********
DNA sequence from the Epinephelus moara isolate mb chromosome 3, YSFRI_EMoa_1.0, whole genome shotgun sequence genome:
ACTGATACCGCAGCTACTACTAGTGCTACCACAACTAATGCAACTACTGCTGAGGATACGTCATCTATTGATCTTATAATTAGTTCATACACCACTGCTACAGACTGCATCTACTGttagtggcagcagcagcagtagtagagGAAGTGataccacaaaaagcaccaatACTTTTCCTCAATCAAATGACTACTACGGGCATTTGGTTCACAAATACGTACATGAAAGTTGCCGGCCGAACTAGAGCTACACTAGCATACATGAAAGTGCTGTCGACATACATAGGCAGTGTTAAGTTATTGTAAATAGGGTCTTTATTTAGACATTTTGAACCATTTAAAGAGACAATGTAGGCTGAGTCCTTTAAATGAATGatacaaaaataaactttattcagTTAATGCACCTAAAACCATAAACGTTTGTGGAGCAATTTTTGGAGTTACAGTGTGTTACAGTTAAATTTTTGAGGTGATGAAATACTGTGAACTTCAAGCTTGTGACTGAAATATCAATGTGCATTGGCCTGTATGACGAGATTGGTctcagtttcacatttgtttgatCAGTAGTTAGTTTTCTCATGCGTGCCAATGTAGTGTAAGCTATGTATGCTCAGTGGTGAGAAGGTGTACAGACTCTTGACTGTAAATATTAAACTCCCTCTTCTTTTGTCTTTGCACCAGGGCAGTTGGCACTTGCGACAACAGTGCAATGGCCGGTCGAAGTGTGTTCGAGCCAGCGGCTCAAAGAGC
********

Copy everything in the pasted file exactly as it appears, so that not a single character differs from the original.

DNA sequence from the Epinephelus moara isolate mb chromosome 3, YSFRI_EMoa_1.0, whole genome shotgun sequence genome:
ACTGATACCGCAGCTACTACTAGTGCTACCACAACTAATGCAACTACTGCTGAGGATACGTCATCTATTGATCTTATAATTAGTTCATACACCACTGCTACAGACTGCATCTACTGttagtggcagcagcagcagtagtagagGAAGTGataccacaaaaagcaccaatACTTTTCCTCAATCAAATGACTACTACGGGCATTTGGTTCACAAATACGTACATGAAAGTTGCCGGCCGAACTAGAGCTACACTAGCATACATGAAAGTGCTGTCGACATACATAGGCAGTGTTAAGTTATTGTAAATAGGGTCTTTATTTAGACATTTTGAACCATTTAAAGAGACAATGTAGGCTGAGTCCTTTAAATGAATGatacaaaaataaactttattcagTTAATGCACCTAAAACCATAAACGTTTGTGGAGCAATTTTTGGAGTTACAGTGTGTTACAGTTAAATTTTTGAGGTGATGAAATACTGTGAACTTCAAGCTTGTGACTGAAATATCAATGTGCATTGGCCTGTATGACGAGATTGGTctcagtttcacatttgtttgatCAGTAGTTAGTTTTCTCATGCGTGCCAATGTAGTGTAAGCTATGTATGCTCAGTGGTGAGAAGGTGTACAGACTCTTGACTGTAAATATTAAACTCCCTCTTCTTTTGTCTTTGCACCAGGGCAGTTGGCACTTGCGACAACAGTGCAATGGCCGGTCGAAGTGTGTTCGAGCCAGCGGCTCAAAGAGC